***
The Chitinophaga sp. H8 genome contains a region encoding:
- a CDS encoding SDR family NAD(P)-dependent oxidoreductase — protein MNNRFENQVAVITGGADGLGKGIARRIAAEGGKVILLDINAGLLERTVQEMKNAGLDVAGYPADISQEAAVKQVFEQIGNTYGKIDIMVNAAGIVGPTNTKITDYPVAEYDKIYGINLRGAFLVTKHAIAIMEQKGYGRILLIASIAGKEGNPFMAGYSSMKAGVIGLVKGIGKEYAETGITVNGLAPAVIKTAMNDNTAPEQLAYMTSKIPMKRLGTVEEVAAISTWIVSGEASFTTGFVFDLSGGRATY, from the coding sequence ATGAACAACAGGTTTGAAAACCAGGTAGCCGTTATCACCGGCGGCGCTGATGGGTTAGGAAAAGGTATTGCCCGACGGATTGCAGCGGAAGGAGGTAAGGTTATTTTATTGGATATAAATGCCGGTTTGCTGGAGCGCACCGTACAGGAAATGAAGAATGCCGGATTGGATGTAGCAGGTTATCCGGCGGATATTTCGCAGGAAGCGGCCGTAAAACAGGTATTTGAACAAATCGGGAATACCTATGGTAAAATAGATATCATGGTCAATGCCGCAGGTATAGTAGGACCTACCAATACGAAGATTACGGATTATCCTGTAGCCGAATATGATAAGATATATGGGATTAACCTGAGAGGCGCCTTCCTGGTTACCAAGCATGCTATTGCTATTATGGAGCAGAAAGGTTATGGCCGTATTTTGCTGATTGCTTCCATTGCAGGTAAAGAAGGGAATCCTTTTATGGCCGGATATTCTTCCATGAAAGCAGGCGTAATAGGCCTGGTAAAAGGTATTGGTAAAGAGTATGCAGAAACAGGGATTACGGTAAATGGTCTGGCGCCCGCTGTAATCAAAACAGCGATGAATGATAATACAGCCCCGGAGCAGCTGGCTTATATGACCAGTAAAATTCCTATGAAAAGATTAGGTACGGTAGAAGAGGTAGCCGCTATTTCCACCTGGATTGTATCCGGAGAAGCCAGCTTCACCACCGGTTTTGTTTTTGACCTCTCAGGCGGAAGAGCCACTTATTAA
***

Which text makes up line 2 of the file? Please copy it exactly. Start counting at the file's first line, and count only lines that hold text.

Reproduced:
- a CDS encoding SDR family NAD(P)-dependent oxidoreductase — protein MNNRFENQVAVITGGADGLGKGIARRIAAEGGKVILLDINAGLLERTVQEMKNAGLDVAGYPADISQEAAVKQVFEQIGNTYGKIDIMVNAAGIVGPTNTKITDYPVAEYDKIYGINLRGAFLVTKHAIAIMEQKGYGRILLIASIAGKEGNPFMAGYSSMKAGVIGLVKGIGKEYAETGITVNGLAPAVIKTAMNDNTAPEQLAYMTSKIPMKRLGTVEEVAAISTWIVSGEASFTTGFVFDLSGGRATY, from the coding sequence ATGAACAACAGGTTTGAAAACCAGGTAGCCGTTATCACCGGCGGCGCTGATGGGTTAGGAAAAGGTATTGCCCGACGGATTGCAGCGGAAGGAGGTAAGGTTATTTTATTGGATATAAATGCCGGTTTGCTGGAGCGCACCGTACAGGAAATGAAGAATGCCGGATTGGATGTAGCAGGTTATCCGGCGGATATTTCGCAGGAAGCGGCCGTAAAACAGGTATTTGAACAAATCGGGAATACCTATGGTAAAATAGATATCATGGTCAATGCCGCAGGTATAGTAGGACCTACCAATACGAAGATTACGGATTATCCTGTAGCCGAATATGATAAGATATATGGGATTAACCTGAGAGGCGCCTTCCTGGTTACCAAGCATGCTATTGCTATTATGGAGCAGAAAGGTTATGGCCGTATTTTGCTGATTGCTTCCATTGCAGGTAAAGAAGGGAATCCTTTTATGGCCGGATATTCTTCCATGAAAGCAGGCGTAATAGGCCTGGTAAAAGGTATTGGTAAAGAGTATGCAGAAACAGGGATTACGGTAAATGGTCTGGCGCCCGCTGTAATCAAAACAGCGATGAATGATAATACAGCCCCGGAGCAGCTGGCTTATATGACCAGTAAAATTCCTATGAAAAGATTAGGTACGGTAGAAGAGGTAGCCGCTATTTCCACCTGGATTGTATCCGGAGAAGCCAGCTTCACCACCGGTTTTGTTTTTGACCTCTCAGGCGGAAGAGCCACTTATTAA